Goodbye to the day job

Well, this week I took a step I often dreamed of, but never thought would happen. I quit my day job to concentrate on full time writing.

My book, House At Baker Street is on Amazon now. It’s the first in a series of Mrs Hudson and Mary Watson mysteries (yes, the women from the Sherlock Holmes stories). Pan Macmillan bought it, and have published it, and will publish the next in the story, and I am currently writing the third and planning the fourth and fifth. My writing has gone from something I’d do in the evenings, to something that takes up a large chunk of my time. There’s no way I can do this and a day job.

I’ve got enough money to keep me for six months. In that six months, I have to find out if I can earn enough money to live on from writing.

I’m constantly reading articles saying authors don’t earn enough money. The lower paid ones barely earn a few thousand a year. I’m always reading articles about how low paid authors are. So, when I handed in my notice, I had an attack of nerves. I went around wondering if I’d done the right thing, and wouldn’t it be far better to wait until I was sure, absolutely sure that I can earn a living?

But I’m trying to write. When I had a week off, I wrote all day. I wandered around the park and worked out what I was going to write, and came home and wrote all afternoon and then planned what was next and where I was going and what I needed to think about next. Going back to the day job and reducing that five or six hours work on the book to a just an hour a day actually hurt. I felt I’d been ripped away from what I was supposed to be doing. I was writing ten or twelve pages a day, now I can barely manage three. My thinking and planning time has been severely reduced, and it shows in what I’m producing.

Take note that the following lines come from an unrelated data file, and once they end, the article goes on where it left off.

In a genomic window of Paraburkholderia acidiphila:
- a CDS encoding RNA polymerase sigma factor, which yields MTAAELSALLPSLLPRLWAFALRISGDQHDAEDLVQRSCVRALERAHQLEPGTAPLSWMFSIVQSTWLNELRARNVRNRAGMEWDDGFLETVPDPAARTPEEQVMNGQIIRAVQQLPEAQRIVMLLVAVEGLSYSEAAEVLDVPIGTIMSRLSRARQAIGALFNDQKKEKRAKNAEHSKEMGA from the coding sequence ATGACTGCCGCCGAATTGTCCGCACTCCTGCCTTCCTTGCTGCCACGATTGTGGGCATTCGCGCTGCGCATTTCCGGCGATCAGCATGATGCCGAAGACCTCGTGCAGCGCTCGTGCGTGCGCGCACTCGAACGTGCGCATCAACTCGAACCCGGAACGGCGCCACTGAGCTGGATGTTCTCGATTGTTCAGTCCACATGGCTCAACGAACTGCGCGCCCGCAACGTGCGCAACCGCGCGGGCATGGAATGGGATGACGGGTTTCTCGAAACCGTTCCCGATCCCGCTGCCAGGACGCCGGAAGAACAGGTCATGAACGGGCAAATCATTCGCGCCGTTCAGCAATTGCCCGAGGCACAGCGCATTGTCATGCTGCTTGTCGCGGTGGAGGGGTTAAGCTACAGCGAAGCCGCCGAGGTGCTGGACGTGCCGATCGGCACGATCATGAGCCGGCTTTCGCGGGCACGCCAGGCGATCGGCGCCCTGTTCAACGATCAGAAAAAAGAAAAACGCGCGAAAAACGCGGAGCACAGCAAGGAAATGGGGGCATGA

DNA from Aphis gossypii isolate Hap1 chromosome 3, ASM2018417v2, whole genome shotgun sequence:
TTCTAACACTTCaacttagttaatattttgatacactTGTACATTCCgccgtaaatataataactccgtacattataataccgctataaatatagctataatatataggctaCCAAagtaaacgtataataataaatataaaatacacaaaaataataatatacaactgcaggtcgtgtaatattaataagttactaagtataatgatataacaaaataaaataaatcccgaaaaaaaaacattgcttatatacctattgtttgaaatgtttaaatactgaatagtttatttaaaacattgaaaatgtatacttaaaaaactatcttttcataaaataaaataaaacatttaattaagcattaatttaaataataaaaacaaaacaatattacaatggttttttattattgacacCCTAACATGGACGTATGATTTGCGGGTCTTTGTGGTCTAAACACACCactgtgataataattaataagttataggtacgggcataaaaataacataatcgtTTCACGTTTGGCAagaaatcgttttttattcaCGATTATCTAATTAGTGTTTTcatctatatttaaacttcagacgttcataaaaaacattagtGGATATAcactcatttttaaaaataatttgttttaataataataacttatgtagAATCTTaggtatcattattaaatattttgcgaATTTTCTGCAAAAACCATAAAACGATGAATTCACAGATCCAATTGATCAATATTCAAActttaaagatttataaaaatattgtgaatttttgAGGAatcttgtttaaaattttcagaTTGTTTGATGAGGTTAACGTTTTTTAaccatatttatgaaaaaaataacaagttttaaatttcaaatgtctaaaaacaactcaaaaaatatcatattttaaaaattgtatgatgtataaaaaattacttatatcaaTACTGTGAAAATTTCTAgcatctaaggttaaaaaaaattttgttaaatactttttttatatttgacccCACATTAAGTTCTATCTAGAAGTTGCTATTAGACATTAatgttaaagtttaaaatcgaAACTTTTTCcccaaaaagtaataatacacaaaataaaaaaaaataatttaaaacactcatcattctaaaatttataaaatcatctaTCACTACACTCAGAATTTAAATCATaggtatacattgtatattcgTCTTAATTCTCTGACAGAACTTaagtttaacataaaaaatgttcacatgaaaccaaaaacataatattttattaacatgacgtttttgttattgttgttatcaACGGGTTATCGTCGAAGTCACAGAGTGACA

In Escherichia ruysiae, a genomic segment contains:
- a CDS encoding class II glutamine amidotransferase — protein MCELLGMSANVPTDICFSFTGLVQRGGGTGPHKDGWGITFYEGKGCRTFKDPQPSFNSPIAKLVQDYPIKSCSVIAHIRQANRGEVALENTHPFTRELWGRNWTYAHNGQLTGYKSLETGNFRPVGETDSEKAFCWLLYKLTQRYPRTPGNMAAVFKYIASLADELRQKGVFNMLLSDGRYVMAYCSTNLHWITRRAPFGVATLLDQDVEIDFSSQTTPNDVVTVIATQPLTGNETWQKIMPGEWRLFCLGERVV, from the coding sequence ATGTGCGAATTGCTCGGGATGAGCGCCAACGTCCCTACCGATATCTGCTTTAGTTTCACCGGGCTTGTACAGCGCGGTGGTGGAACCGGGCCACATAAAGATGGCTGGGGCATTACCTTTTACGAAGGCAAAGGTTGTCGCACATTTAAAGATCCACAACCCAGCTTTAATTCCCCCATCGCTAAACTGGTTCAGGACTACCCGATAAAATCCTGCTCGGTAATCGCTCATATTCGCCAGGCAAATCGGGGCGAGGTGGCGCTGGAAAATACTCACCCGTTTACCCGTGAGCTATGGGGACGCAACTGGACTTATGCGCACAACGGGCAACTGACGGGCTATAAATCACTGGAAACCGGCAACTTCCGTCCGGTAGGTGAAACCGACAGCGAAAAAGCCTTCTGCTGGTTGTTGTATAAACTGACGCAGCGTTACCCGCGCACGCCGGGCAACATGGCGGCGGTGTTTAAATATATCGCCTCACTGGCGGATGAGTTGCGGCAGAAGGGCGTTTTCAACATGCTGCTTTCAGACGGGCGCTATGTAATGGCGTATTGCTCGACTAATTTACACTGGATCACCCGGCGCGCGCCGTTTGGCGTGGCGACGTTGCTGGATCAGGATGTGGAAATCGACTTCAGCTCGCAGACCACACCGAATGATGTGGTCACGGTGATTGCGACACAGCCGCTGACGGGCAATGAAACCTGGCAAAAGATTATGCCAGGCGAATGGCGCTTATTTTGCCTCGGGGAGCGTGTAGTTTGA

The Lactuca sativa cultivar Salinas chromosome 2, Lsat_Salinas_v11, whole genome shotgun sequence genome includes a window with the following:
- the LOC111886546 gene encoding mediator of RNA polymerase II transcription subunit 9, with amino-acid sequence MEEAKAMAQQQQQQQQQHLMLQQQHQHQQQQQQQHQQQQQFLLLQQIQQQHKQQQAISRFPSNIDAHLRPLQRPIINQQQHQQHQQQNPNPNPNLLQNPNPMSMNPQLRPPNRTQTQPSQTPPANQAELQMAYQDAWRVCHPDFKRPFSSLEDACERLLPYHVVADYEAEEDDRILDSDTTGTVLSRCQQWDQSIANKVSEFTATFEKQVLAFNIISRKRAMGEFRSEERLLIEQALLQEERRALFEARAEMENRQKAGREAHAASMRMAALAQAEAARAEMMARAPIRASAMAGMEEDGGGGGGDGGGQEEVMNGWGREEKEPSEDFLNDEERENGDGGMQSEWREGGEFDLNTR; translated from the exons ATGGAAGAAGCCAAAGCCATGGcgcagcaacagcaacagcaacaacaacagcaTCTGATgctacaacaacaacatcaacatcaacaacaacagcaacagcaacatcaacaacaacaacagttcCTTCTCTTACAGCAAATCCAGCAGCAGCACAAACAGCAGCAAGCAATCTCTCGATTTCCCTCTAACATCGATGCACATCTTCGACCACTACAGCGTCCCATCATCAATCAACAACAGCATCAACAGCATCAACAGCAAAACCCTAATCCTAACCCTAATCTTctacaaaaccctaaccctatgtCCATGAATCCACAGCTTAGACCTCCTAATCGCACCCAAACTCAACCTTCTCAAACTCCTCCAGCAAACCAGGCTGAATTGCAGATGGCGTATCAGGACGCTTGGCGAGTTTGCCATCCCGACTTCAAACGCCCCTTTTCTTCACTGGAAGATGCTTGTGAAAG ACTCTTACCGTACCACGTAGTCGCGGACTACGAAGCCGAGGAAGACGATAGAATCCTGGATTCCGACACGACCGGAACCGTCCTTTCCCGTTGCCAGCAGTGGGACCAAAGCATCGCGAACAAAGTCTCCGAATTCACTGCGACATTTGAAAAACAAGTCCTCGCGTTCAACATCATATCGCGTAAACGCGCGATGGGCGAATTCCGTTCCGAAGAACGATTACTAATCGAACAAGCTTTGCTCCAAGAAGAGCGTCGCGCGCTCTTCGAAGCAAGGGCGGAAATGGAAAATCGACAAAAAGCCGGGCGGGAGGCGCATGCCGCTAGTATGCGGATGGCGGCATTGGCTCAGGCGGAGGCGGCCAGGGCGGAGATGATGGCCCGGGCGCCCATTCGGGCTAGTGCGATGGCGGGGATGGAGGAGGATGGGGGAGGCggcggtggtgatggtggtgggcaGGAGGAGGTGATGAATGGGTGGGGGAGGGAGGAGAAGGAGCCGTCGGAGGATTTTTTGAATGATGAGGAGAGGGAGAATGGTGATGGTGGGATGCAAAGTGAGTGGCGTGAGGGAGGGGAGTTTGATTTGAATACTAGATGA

So, the nerves melted away, replaced by a need to write and a feeling that I am doing the right thing. I must try. I may fail, but I MUST try.

So, on 31st December, I shall work my last day in my day job. On 1st January 2016, I begin my life as a full time writer. I hope it lasts.

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3 responses to “Goodbye to the day job

  1. Believe. You are a writer, now be the writer.

  2. Dear Ms. Birkby,
    I am not sure how to reach you so I am writing through this medium.
    First, let me congratulate you on behalf of the Arthur Conan Doyle Literary Estate and Arthur Conan Doyle Characters Ltd for your success and your new contract with PanMacMillan. It is a great achievement.
    My husband and I have recently become involved with the companies following my mother, Andrea Plunket’s illness.
    We both want to support all the licensees in any way we can so that they don’t feel they are just paying licensing fees without getting anything in return
    To this end, we have recently updated our website and would like to offer it as a resource. The number of visitors to the website has greatly increased since the update and we would like to share this interest with thelicensees.
    We have already dedicated full web pages to a few of your colleagues including Andrew Lane and Anthony Horowitz. We would like to offer you the possibility of having your own page on our website.
    In addition, we update our NEWS page monthly and encourage you to submit any material you feel appropriate.
    In case you are wondering, these are services that we offer as a courtesy there are no charges attached.
    You can have a look at the site here: http://www.arthurconandoyle.com .

    Please accept my warmest regards,
    Caroline McCarthy
    The Sir Arthur Conan Doyle Literary Estate
    Arthur Conan Doyle Characters Ltd
    http://www.arthurconandoyle.com
    sherlock@arthurconandoyle.com

  3. Congrats on your upcoming book and good luck with your new choice of employment. I know of a few fellow writers who have done or either are in the process of doing the exact same thing, and it’s definitely a challenge for them. Don’t know if you have a second income in your household (I don’t thing you’ve talked about your private life much in the past 8 years) that will help offset your living expenses;, but good luck just the same.

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